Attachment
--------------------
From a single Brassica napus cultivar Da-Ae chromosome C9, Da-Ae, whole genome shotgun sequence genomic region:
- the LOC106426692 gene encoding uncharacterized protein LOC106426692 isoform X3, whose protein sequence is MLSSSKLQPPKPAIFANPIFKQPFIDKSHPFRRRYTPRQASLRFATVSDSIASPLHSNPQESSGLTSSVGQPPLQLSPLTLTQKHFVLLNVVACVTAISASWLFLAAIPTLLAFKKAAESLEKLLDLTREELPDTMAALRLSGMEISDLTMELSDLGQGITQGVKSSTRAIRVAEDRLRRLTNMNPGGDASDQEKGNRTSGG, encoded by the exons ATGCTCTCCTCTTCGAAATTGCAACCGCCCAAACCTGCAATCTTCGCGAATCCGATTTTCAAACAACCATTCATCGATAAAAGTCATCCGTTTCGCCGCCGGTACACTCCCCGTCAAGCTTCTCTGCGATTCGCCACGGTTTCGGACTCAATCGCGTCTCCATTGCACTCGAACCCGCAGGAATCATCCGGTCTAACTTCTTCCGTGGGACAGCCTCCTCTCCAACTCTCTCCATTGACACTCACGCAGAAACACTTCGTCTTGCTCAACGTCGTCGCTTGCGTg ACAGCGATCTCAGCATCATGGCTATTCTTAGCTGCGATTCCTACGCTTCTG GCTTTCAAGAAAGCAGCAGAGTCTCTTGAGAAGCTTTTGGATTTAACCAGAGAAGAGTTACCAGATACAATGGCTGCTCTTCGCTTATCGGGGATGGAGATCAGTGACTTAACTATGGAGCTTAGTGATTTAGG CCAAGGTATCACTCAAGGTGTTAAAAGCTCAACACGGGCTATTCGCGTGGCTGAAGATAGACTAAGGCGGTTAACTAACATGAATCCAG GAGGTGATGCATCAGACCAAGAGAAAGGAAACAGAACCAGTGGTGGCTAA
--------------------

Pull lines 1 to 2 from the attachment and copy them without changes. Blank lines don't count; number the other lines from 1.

From a single Brassica napus cultivar Da-Ae chromosome C9, Da-Ae, whole genome shotgun sequence genomic region:
- the LOC106426692 gene encoding uncharacterized protein LOC106426692 isoform X3, whose protein sequence is MLSSSKLQPPKPAIFANPIFKQPFIDKSHPFRRRYTPRQASLRFATVSDSIASPLHSNPQESSGLTSSVGQPPLQLSPLTLTQKHFVLLNVVACVTAISASWLFLAAIPTLLAFKKAAESLEKLLDLTREELPDTMAALRLSGMEISDLTMELSDLGQGITQGVKSSTRAIRVAEDRLRRLTNMNPGGDASDQEKGNRTSGG, encoded by the exons ATGCTCTCCTCTTCGAAATTGCAACCGCCCAAACCTGCAATCTTCGCGAATCCGATTTTCAAACAACCATTCATCGATAAAAGTCATCCGTTTCGCCGCCGGTACACTCCCCGTCAAGCTTCTCTGCGATTCGCCACGGTTTCGGACTCAATCGCGTCTCCATTGCACTCGAACCCGCAGGAATCATCCGGTCTAACTTCTTCCGTGGGACAGCCTCCTCTCCAACTCTCTCCATTGACACTCACGCAGAAACACTTCGTCTTGCTCAACGTCGTCGCTTGCGTg ACAGCGATCTCAGCATCATGGCTATTCTTAGCTGCGATTCCTACGCTTCTG GCTTTCAAGAAAGCAGCAGAGTCTCTTGAGAAGCTTTTGGATTTAACCAGAGAAGAGTTACCAGATACAATGGCTGCTCTTCGCTTATCGGGGATGGAGATCAGTGACTTAACTATGGAGCTTAGTGATTTAGG CCAAGGTATCACTCAAGGTGTTAAAAGCTCAACACGGGCTATTCGCGTGGCTGAAGATAGACTAAGGCGGTTAACTAACATGAATCCAG GAGGTGATGCATCAGACCAAGAGAAAGGAAACAGAACCAGTGGTGGCTAA